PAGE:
The Fourth Circuit vacated an order of remand, holding that an unnamed defendant is not a party to the litigation, and thus, it was improper for the District Court to aggregate the unnamed defendant in a group for the purposes of the “at least 1 defendant” exception.
The plaintiffs were borrowers who filed an action in the state court against the mortgagee, a title insurance company, and appraisers alleging civil conspiracy, violation of the West Virginia Unfair or Deceptive Acts or Practices Act, violation of the Residential Mortgage Lender, Broker and Services Act, and unconscionable contract. In essence, the plaintiffs complained that the mortgagee (“Quicken Loans”) originated unlawful loans in West Virginia and that the appraisers were complicit in the scheme. The plaintiffs asserted that Quicken Loans would furnish appraisers with a suggested value, and after purportedly conducting the appraisal, appraisers arrived at the same value as the suggested by Quicken Loans. The problem with that scheme, according to plaintiffs, was that the borrower would then close on a loan that was underwater from the beginning.
Quicken Loans removed the action to the federal court under CAFA. The plaintiffs moved to remand the case to the state court asserting the local controversy exception. The District Court agreed with the plaintiffs, and remanded the case.
Recall that, under local controversy exception, a federal court does not have a subject matter jurisdiction if:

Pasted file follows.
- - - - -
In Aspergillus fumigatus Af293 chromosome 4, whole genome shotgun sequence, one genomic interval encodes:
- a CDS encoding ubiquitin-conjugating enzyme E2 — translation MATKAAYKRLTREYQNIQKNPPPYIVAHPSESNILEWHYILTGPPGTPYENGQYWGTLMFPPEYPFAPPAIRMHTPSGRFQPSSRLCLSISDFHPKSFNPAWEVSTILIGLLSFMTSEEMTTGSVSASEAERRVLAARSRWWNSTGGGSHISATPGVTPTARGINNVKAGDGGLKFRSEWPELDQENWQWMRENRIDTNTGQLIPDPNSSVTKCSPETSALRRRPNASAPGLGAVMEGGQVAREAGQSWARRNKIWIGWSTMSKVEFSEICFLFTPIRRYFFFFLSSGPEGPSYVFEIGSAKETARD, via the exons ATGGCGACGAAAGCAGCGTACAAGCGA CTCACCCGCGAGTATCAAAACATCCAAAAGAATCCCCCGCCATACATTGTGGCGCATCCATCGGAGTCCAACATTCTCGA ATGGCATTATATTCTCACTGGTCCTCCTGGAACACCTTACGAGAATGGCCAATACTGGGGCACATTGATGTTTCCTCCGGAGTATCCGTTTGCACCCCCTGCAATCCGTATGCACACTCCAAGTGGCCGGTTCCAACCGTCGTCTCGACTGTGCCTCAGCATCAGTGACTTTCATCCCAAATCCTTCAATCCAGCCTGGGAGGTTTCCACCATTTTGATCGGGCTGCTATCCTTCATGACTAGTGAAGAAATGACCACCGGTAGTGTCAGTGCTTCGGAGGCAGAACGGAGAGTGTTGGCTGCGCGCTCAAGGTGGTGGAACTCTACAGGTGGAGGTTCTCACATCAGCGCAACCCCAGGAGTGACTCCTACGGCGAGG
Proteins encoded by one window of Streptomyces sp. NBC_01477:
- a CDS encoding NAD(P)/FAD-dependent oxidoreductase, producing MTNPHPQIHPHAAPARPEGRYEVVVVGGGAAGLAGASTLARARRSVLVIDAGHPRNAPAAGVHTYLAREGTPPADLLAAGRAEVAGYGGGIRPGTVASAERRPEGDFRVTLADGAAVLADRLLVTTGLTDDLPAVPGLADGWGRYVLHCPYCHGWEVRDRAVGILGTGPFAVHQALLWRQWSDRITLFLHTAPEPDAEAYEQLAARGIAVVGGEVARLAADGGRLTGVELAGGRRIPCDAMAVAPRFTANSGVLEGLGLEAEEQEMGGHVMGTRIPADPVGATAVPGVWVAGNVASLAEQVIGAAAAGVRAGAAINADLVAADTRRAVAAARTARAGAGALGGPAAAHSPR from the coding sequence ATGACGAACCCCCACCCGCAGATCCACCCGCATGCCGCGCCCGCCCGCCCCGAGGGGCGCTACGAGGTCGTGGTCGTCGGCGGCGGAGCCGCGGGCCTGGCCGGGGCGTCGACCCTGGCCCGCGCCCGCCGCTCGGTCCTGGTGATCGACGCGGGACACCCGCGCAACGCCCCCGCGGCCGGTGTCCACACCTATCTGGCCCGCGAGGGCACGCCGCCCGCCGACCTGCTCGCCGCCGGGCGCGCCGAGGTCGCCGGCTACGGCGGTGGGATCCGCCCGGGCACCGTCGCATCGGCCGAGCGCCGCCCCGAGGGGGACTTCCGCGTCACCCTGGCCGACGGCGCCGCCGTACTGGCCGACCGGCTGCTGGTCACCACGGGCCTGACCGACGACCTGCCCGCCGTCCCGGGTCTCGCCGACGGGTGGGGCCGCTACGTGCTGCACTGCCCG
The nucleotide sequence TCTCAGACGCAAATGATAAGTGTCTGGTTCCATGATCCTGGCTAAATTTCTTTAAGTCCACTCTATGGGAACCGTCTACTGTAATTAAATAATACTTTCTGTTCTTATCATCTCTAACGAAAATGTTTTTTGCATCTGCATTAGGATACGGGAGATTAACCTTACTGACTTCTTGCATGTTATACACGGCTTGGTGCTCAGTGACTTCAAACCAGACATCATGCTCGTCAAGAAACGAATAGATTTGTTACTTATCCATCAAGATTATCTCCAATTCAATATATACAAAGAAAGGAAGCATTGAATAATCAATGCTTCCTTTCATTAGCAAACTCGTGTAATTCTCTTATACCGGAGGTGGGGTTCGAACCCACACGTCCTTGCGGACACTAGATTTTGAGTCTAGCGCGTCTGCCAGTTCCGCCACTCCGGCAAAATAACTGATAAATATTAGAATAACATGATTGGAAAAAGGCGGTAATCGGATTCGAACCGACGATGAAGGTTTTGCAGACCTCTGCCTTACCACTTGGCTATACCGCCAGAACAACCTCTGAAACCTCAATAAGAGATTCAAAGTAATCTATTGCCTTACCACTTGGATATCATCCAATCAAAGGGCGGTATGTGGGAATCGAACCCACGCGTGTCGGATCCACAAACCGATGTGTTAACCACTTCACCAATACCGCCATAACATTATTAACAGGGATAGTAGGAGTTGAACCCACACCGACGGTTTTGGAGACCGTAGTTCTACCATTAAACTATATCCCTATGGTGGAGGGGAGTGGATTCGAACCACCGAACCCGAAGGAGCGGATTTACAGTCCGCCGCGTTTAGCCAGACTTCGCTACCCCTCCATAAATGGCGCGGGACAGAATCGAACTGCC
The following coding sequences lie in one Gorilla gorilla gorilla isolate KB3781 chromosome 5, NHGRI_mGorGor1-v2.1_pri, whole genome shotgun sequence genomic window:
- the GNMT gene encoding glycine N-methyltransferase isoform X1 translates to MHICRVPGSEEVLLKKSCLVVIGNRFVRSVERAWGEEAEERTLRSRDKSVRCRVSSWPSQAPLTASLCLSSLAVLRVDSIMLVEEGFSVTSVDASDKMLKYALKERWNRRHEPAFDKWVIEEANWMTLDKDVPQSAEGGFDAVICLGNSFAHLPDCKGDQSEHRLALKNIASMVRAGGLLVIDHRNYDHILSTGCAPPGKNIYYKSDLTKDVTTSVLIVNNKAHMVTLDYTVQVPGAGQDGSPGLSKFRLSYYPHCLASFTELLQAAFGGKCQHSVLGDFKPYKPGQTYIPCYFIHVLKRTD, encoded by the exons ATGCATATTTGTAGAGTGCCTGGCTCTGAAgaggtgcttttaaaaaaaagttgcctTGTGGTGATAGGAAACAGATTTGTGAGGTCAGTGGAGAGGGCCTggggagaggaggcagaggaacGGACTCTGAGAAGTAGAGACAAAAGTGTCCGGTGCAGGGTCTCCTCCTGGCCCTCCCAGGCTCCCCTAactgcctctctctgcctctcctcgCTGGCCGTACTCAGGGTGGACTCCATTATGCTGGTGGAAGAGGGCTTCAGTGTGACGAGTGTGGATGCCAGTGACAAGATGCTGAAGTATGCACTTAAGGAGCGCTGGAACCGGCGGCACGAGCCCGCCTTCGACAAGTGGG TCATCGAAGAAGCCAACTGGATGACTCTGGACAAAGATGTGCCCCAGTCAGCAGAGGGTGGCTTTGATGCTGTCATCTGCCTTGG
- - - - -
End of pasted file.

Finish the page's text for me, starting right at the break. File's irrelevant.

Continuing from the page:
(1) more than 2/3rd of plaintiff class are citizens of the state where the suit was filed originally;
(2) at least one defendant (a) is a defendant from whom members of the plaintiff class are seeking significant relief, (b) is a defendant whose conduct forms a significant basis for the proposed plaintiff class’s claims, and (c) is a citizen of the state in which the action originally was filed;
(3) the principal injuries stemming from the conduct alleged in the complaint occurred in the state where the action was filed originally; and
(4) in the three years before the filing of the class action complaint, no other similar class action was filed against any of the defendants on behalf of the same or other class.
The parties’ bone of contention was with the second prong, the “at least one defendant” rule. The District Court had considered the defendants appraisers – which included both named and unnamed appraisers – as one group for the purposes of “at least one defendant” rule, and concluded that the appraisers formed the significant local defendant.
Here, the defendant appraisers included both named and unnamed appraisers. The Fourth Circuit remarked that an unnamed member of a proposed but uncertified class is not a party to the litigation. Consequently, the Fourth Circuit ruled that because the class of unnamed defendant appraisers were not a party to the lawsuit, it was improper for the District Court to consider them in deciding whether the plaintiffs had satisfied the “at least 1 defendant” prong.
Ultimately, the only issue left for the Fourth Circuit was to determine if the named defendant appraisers met the “at least 1 defendant” rule. The Fourth Circuit remarked that it was unable to make that determination because the record was not developed enough. Accordingly, the Fourth Circuit vacated the order of remand, and then “remanded” the case to the District Court to determine whether the named defendant appraisers satisfy at least 1 defendant requirement of the local controversy.